Signing defensive lineman Jared Crick

The risk: The Broncos gave a $1M signing bonus to Crick, so if he doesn’t make the final roster, they are out that money. If he does make the roster, he gets an additional $1M in base salary. There’s also a $250,000 workout bonus due. It’s not a lot of money, but given that Crick struggled the past couple of season with the Houston Texans, it’s worth asking if he can bounce back.

The reward: Then again, Crick is familiar with Wade Phillips and might fare better in his defensive scheme. The money is reasonable for a rotational player, which Crick certainly is. If he makes the roster but doesn’t prove to be worth keeping after 2016, the Broncos can easily get out of the deal. And if he does prove himself worthy of another season, the Broncos will pay him just $1.75M in 2017, a fair price to pay.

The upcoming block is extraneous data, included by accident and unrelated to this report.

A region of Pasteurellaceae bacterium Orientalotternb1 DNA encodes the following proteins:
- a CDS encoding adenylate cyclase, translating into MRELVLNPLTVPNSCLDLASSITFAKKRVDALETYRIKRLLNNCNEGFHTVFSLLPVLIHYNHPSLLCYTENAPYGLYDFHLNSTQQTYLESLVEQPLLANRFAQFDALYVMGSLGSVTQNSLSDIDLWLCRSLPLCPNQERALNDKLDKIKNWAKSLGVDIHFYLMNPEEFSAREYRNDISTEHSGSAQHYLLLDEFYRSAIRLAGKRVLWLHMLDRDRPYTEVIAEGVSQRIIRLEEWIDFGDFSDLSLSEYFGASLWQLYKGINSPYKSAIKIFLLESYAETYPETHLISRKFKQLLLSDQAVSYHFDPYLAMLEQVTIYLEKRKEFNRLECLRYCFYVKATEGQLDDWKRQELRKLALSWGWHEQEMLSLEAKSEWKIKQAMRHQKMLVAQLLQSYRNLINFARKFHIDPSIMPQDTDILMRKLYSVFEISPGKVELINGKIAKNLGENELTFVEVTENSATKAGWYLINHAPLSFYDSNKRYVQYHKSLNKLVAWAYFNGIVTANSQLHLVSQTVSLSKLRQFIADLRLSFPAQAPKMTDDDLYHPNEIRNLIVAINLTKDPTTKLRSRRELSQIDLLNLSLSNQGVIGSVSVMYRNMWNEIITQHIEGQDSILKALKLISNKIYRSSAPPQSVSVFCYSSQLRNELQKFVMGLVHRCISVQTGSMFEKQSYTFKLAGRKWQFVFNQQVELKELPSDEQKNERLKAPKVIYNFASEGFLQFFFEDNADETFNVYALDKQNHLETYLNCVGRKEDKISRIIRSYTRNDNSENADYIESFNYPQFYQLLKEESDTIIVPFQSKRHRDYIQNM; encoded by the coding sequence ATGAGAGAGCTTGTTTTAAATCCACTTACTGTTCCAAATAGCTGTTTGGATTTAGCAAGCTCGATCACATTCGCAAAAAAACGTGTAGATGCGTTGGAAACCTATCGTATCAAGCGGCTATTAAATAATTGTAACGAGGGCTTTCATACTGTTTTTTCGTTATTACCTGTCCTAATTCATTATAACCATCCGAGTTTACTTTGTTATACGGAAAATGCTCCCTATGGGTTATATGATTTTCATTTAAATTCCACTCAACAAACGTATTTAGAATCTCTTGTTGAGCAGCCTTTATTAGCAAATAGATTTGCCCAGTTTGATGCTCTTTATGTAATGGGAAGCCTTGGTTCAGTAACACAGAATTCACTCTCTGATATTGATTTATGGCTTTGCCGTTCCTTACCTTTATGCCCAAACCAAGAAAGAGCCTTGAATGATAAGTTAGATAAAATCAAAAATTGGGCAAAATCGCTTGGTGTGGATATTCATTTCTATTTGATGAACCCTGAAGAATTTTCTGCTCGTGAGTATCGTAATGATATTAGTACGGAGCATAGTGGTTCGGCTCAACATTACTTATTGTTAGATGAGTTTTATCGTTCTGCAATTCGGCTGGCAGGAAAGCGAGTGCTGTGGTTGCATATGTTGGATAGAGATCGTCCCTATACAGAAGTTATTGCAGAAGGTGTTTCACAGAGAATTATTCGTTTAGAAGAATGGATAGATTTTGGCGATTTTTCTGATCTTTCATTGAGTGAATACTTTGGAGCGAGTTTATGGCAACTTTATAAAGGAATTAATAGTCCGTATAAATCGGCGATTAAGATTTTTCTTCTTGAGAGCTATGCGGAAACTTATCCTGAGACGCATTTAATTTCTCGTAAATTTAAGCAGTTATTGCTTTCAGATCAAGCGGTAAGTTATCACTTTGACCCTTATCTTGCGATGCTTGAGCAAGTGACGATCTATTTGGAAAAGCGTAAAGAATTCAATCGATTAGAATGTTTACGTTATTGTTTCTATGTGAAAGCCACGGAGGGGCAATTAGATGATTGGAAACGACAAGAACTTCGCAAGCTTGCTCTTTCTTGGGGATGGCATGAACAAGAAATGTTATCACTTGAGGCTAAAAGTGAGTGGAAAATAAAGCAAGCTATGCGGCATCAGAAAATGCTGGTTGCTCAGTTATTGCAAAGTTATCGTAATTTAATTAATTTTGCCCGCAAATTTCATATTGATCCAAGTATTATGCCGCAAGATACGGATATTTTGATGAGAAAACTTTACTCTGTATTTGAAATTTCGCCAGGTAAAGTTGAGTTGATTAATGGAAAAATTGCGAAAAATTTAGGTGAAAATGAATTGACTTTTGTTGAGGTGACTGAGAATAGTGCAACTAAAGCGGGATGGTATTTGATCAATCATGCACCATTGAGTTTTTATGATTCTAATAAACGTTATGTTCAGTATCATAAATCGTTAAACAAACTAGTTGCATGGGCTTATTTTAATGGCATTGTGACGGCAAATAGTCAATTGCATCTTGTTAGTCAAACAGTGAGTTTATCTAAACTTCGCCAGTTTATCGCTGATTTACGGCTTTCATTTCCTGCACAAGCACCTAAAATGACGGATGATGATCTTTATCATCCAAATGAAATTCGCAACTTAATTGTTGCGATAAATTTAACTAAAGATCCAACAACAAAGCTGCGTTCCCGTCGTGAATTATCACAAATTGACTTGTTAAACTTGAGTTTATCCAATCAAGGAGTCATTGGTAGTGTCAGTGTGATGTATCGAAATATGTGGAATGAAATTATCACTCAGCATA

The verdict: Another low-risk, high-reward signing.

Re-signing running back Ronnie Hillman

The risk: The Broncos gave Hillman $500,000 in fully guaranteed money. That accounts for one-fourth of the one-year, $2M deal he signed. If he fails to make the roster, the Broncos can’t get the money back. Hillman had his moments in 2015 but faded down the stretch, so it’s worth asking if he can get back on track.

The reward: If Hillman makes the roster, the $2M salary is reasonable to pay for an experienced situational back. If he can avoid fading down the stretch this time around and manage to get to the level of, say, Tatum Bell in 2005, the $2M salary looks like a very good deal for the Broncos.

The verdict: It’s definitely a low-risk signing. The reward level depends on what you think Hillman’s ceiling is, but it’s at least a medium-reward one, with potential to be high reward.

Trading up for quarterback Paxton Lynch